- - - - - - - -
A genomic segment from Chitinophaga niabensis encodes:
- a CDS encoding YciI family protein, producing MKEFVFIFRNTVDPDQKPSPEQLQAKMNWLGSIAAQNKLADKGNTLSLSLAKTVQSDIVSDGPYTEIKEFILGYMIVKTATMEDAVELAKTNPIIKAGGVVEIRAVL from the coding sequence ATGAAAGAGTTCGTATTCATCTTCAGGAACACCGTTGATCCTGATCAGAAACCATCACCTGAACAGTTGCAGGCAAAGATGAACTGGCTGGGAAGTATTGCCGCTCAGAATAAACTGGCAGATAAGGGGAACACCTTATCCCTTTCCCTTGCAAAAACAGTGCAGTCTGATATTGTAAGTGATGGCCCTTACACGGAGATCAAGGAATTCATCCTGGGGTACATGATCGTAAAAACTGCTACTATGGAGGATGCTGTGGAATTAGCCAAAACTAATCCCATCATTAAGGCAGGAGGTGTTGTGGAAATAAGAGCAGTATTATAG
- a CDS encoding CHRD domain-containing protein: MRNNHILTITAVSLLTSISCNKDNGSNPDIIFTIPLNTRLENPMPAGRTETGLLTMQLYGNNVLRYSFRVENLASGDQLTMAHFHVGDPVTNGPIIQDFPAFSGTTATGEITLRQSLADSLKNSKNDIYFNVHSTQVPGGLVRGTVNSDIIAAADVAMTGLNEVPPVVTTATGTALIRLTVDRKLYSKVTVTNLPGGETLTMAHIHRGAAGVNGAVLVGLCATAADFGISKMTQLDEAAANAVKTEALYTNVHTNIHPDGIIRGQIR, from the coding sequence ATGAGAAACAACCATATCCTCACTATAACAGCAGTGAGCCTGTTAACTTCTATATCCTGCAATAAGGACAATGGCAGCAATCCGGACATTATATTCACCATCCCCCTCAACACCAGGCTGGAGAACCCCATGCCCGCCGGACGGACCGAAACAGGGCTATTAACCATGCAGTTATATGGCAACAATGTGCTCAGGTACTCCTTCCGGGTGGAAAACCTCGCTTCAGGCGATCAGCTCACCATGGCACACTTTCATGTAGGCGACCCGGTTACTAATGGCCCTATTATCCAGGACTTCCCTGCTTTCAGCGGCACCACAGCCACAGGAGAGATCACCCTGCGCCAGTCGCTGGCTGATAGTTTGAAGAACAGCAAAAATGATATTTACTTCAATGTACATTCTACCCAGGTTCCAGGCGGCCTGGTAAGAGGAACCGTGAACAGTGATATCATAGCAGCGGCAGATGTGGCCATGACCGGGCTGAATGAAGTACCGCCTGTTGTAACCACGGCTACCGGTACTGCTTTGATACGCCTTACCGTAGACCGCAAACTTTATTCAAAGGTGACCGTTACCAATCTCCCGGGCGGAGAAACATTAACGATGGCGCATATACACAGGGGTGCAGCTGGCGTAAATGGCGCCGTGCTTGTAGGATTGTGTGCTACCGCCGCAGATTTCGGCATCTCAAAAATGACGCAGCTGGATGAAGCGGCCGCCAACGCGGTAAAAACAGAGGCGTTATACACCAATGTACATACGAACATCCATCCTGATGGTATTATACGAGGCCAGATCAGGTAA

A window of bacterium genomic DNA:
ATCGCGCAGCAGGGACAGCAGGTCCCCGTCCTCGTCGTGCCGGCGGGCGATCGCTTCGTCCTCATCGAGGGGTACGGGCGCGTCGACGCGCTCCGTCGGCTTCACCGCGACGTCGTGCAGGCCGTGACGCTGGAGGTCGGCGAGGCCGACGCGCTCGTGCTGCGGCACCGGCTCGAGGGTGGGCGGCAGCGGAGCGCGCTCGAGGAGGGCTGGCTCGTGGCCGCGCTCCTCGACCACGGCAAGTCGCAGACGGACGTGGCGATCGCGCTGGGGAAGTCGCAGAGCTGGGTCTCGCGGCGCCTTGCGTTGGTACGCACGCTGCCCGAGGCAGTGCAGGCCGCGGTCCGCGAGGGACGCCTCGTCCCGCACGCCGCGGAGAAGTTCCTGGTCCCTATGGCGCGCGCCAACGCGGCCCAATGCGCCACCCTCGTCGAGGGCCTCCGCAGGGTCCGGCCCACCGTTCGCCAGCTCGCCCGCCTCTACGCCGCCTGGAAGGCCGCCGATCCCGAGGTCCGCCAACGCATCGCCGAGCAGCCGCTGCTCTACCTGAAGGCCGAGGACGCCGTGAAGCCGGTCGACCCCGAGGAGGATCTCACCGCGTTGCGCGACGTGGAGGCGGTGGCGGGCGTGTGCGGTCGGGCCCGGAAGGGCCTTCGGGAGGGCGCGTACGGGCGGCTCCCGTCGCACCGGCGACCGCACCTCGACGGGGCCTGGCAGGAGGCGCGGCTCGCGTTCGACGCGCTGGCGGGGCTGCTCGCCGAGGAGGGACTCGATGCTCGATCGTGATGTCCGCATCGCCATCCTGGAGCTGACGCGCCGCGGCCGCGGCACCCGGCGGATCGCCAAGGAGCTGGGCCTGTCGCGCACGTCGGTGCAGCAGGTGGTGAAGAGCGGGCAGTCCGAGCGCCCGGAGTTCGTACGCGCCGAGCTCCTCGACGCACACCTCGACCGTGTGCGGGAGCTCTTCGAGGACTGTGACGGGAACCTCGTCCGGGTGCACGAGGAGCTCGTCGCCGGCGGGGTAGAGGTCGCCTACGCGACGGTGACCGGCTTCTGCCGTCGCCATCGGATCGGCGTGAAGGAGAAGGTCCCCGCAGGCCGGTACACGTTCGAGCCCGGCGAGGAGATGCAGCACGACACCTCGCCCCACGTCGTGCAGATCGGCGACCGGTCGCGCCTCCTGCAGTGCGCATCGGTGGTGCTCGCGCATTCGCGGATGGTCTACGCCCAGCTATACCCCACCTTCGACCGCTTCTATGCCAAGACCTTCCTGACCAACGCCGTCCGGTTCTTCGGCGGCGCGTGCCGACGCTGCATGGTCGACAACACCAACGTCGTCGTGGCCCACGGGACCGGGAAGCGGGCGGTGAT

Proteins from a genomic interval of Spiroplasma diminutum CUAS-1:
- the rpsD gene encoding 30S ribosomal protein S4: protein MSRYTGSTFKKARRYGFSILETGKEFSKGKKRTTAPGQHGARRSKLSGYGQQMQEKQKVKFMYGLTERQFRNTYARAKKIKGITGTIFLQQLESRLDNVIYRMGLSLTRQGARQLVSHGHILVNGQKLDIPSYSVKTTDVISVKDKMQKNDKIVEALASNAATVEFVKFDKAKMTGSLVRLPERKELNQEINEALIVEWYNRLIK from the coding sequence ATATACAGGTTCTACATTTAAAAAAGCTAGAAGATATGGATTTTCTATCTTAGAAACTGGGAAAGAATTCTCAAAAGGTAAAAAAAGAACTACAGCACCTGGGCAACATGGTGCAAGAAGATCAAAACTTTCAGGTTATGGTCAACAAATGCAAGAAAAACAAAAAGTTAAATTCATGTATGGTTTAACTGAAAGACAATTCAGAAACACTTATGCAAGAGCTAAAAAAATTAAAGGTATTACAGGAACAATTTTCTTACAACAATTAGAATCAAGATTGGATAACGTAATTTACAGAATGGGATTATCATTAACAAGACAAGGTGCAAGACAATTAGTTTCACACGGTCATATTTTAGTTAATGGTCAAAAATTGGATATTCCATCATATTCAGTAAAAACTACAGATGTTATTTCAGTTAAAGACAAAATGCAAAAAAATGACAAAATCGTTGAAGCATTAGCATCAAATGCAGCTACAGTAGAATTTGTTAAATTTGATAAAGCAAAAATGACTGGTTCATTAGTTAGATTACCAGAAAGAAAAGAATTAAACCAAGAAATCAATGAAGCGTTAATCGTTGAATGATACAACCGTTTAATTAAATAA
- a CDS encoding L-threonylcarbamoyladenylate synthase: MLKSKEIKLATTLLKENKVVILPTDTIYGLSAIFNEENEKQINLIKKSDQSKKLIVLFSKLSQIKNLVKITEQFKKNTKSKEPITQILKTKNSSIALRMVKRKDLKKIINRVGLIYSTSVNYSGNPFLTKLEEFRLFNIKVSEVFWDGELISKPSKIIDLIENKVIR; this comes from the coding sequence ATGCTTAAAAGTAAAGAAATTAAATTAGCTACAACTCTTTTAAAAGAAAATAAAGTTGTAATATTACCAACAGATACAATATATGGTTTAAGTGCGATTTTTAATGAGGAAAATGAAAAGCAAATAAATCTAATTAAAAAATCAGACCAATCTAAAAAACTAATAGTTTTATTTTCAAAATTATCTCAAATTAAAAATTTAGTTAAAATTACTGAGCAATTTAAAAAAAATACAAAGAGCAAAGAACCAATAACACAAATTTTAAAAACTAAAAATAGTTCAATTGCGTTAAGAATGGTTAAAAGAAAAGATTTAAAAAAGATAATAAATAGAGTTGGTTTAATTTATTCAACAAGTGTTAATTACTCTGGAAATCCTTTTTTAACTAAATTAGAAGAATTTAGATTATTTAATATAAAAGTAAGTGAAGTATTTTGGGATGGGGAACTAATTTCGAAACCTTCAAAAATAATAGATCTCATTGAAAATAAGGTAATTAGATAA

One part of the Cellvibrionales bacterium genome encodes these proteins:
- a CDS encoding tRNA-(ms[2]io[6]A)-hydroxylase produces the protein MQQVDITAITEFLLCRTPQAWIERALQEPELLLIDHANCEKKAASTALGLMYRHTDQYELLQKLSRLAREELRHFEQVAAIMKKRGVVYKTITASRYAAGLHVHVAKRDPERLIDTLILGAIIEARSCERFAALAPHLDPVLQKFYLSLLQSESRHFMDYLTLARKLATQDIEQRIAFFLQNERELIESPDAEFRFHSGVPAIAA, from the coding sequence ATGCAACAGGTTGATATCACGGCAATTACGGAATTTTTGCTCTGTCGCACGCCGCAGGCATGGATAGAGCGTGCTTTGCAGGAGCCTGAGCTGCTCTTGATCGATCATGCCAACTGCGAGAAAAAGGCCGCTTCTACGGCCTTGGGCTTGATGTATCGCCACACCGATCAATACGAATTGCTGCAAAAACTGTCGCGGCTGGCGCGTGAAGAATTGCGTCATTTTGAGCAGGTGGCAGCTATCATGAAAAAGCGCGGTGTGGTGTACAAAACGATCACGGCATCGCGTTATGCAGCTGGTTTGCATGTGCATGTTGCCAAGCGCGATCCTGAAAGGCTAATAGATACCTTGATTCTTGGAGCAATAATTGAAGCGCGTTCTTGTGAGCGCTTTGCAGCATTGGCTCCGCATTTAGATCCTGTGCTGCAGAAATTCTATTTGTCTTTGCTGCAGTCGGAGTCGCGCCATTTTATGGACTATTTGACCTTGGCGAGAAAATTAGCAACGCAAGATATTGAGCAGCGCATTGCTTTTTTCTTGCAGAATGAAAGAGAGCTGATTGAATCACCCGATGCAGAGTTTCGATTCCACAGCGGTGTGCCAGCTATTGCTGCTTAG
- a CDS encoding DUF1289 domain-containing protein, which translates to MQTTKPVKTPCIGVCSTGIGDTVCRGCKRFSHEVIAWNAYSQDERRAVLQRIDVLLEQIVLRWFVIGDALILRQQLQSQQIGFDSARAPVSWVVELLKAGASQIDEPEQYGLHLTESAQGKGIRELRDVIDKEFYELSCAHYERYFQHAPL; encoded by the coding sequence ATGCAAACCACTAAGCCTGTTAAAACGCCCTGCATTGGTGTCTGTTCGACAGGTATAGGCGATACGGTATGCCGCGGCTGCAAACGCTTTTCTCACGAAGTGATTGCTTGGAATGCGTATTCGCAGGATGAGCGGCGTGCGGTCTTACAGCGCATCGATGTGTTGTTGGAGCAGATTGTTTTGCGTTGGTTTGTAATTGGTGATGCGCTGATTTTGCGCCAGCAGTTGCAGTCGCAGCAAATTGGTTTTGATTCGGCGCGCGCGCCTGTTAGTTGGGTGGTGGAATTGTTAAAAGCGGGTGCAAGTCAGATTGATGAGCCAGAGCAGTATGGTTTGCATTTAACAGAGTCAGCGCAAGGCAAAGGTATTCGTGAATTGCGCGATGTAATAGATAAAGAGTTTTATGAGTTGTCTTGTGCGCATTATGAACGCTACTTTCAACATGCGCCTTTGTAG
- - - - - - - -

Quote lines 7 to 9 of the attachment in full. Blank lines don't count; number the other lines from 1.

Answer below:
- the rpsD gene encoding 30S ribosomal protein S4: protein MSRYTGSTFKKARRYGFSILETGKEFSKGKKRTTAPGQHGARRSKLSGYGQQMQEKQKVKFMYGLTERQFRNTYARAKKIKGITGTIFLQQLESRLDNVIYRMGLSLTRQGARQLVSHGHILVNGQKLDIPSYSVKTTDVISVKDKMQKNDKIVEALASNAATVEFVKFDKAKMTGSLVRLPERKELNQEINEALIVEWYNRLIK from the coding sequence ATATACAGGTTCTACATTTAAAAAAGCTAGAAGATATGGATTTTCTATCTTAGAAACTGGGAAAGAATTCTCAAAAGGTAAAAAAAGAACTACAGCACCTGGGCAACATGGTGCAAGAAGATCAAAACTTTCAGGTTATGGTCAACAAATGCAAGAAAAACAAAAAGTTAAATTCATGTATGGTTTAACTGAAAGACAATTCAGAAACACTTATGCAAGAGCTAAAAAAATTAAAGGTATTACAGGAACAATTTTCTTACAACAATTAGAATCAAGATTGGATAACGTAATTTACAGAATGGGATTATCATTAACAAGACAAGGTGCAAGACAATTAGTTTCACACGGTCATATTTTAGTTAATGGTCAAAAATTGGATATTCCATCATATTCAGTAAAAACTACAGATGTTATTTCAGTTAAAGACAAAATGCAAAAAAATGACAAAATCGTTGAAGCATTAGCATCAAATGCAGCTACAGTAGAATTTGTTAAATTTGATAAAGCAAAAATGACTGGTTCATTAGTTAGATTACCAGAAAGAAAAGAATTAAACCAAGAAATCAATGAAGCGTTAATCGTTGAATGATACAACCGTTTAATTAAATAA
- a CDS encoding L-threonylcarbamoyladenylate synthase: MLKSKEIKLATTLLKENKVVILPTDTIYGLSAIFNEENEKQINLIKKSDQSKKLIVLFSKLSQIKNLVKITEQFKKNTKSKEPITQILKTKNSSIALRMVKRKDLKKIINRVGLIYSTSVNYSGNPFLTKLEEFRLFNIKVSEVFWDGELISKPSKIIDLIENKVIR; this comes from the coding sequence ATGCTTAAAAGTAAAGAAATTAAATTAGCTACAACTCTTTTAAAAGAAAATAAAGTTGTAATATTACCAACAGATACAATATATGGTTTAAGTGCGATTTTTAATGAGGAAAATGAAAAGCAAATAAATCTAATTAAAAAATCAGACCAATCTAAAAAACTAATAGTTTTATTTTCAAAATTATCTCAAATTAAAAATTTAGTTAAAATTACTGAGCAATTTAAAAAAAATACAAAGAGCAAAGAACCAATAACACAAATTTTAAAAACTAAAAATAGTTCAATTGCGTTAAGAATGGTTAAAAGAAAAGATTTAAAAAAGATAATAAATAGAGTTGGTTTAATTTATTCAACAAGTGTTAATTACTCTGGAAATCCTTTTTTAACTAAATTAGAAGAATTTAGATTATTTAATATAAAAGTAAGTGAAGTATTTTGGGATGGGGAACTAATTTCGAAACCTTCAAAAATAATAGATCTCATTGAAAATAAGGTAATTAGATAA

One part of the Cellvibrionales bacterium genome encodes these proteins: